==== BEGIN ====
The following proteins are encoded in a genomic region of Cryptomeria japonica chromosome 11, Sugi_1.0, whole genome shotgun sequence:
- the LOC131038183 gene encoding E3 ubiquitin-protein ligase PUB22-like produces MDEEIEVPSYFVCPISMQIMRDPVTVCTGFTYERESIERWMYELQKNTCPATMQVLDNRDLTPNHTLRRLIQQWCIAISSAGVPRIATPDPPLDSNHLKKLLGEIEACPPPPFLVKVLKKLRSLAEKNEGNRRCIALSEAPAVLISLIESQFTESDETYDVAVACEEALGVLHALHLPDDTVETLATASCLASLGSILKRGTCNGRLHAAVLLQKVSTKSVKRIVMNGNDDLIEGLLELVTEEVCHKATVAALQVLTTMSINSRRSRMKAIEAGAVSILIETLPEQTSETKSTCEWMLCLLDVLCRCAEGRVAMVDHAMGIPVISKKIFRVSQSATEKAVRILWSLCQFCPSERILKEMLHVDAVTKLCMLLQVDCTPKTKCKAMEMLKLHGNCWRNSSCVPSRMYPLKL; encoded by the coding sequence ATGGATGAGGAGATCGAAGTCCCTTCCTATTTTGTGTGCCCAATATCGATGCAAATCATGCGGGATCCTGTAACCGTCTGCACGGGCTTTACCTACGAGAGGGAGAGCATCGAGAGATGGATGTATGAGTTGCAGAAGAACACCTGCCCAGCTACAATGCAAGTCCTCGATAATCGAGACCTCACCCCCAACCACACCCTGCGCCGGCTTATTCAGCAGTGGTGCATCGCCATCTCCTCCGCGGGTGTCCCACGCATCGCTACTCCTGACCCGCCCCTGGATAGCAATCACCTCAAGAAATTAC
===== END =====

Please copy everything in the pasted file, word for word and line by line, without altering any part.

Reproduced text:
The following proteins are encoded in a genomic region of Cryptomeria japonica chromosome 11, Sugi_1.0, whole genome shotgun sequence:
- the LOC131038183 gene encoding E3 ubiquitin-protein ligase PUB22-like produces MDEEIEVPSYFVCPISMQIMRDPVTVCTGFTYERESIERWMYELQKNTCPATMQVLDNRDLTPNHTLRRLIQQWCIAISSAGVPRIATPDPPLDSNHLKKLLGEIEACPPPPFLVKVLKKLRSLAEKNEGNRRCIALSEAPAVLISLIESQFTESDETYDVAVACEEALGVLHALHLPDDTVETLATASCLASLGSILKRGTCNGRLHAAVLLQKVSTKSVKRIVMNGNDDLIEGLLELVTEEVCHKATVAALQVLTTMSINSRRSRMKAIEAGAVSILIETLPEQTSETKSTCEWMLCLLDVLCRCAEGRVAMVDHAMGIPVISKKIFRVSQSATEKAVRILWSLCQFCPSERILKEMLHVDAVTKLCMLLQVDCTPKTKCKAMEMLKLHGNCWRNSSCVPSRMYPLKL; encoded by the coding sequence ATGGATGAGGAGATCGAAGTCCCTTCCTATTTTGTGTGCCCAATATCGATGCAAATCATGCGGGATCCTGTAACCGTCTGCACGGGCTTTACCTACGAGAGGGAGAGCATCGAGAGATGGATGTATGAGTTGCAGAAGAACACCTGCCCAGCTACAATGCAAGTCCTCGATAATCGAGACCTCACCCCCAACCACACCCTGCGCCGGCTTATTCAGCAGTGGTGCATCGCCATCTCCTCCGCGGGTGTCCCACGCATCGCTACTCCTGACCCGCCCCTGGATAGCAATCACCTCAAGAAATTAC